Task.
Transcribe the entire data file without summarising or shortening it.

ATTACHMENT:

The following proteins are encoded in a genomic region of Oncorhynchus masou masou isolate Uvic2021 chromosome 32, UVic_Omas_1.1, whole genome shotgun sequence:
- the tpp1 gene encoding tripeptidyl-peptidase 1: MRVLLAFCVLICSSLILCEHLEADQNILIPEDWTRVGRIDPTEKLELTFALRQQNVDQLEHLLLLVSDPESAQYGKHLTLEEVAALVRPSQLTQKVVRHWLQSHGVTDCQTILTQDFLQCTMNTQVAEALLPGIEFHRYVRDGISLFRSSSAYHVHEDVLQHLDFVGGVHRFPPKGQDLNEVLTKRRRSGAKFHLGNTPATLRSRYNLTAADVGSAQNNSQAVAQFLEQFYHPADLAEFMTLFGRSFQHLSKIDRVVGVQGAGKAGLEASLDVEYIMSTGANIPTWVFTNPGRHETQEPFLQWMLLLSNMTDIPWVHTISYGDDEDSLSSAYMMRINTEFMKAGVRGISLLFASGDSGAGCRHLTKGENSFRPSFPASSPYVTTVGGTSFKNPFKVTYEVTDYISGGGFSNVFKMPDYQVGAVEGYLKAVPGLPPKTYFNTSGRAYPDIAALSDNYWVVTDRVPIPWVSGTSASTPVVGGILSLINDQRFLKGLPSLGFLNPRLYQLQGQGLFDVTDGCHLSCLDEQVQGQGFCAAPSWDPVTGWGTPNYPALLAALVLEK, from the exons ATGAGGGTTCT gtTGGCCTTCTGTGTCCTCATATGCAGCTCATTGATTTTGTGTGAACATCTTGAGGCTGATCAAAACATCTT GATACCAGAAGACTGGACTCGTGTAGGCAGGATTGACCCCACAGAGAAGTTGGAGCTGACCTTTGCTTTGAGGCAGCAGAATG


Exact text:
The following proteins are encoded in a genomic region of Oncorhynchus masou masou isolate Uvic2021 chromosome 32, UVic_Omas_1.1, whole genome shotgun sequence:
- the tpp1 gene encoding tripeptidyl-peptidase 1: MRVLLAFCVLICSSLILCEHLEADQNILIPEDWTRVGRIDPTEKLELTFALRQQNVDQLEHLLLLVSDPESAQYGKHLTLEEVAALVRPSQLTQKVVRHWLQSHGVTDCQTILTQDFLQCTMNTQVAEALLPGIEFHRYVRDGISLFRSSSAYHVHEDVLQHLDFVGGVHRFPPKGQDLNEVLTKRRRSGAKFHLGNTPATLRSRYNLTAADVGSAQNNSQAVAQFLEQFYHPADLAEFMTLFGRSFQHLSKIDRVVGVQGAGKAGLEASLDVEYIMSTGANIPTWVFTNPGRHETQEPFLQWMLLLSNMTDIPWVHTISYGDDEDSLSSAYMMRINTEFMKAGVRGISLLFASGDSGAGCRHLTKGENSFRPSFPASSPYVTTVGGTSFKNPFKVTYEVTDYISGGGFSNVFKMPDYQVGAVEGYLKAVPGLPPKTYFNTSGRAYPDIAALSDNYWVVTDRVPIPWVSGTSASTPVVGGILSLINDQRFLKGLPSLGFLNPRLYQLQGQGLFDVTDGCHLSCLDEQVQGQGFCAAPSWDPVTGWGTPNYPALLAALVLEK, from the exons ATGAGGGTTCT gtTGGCCTTCTGTGTCCTCATATGCAGCTCATTGATTTTGTGTGAACATCTTGAGGCTGATCAAAACATCTT GATACCAGAAGACTGGACTCGTGTAGGCAGGATTGACCCCACAGAGAAGTTGGAGCTGACCTTTGCTTTGAGGCAGCAGAATG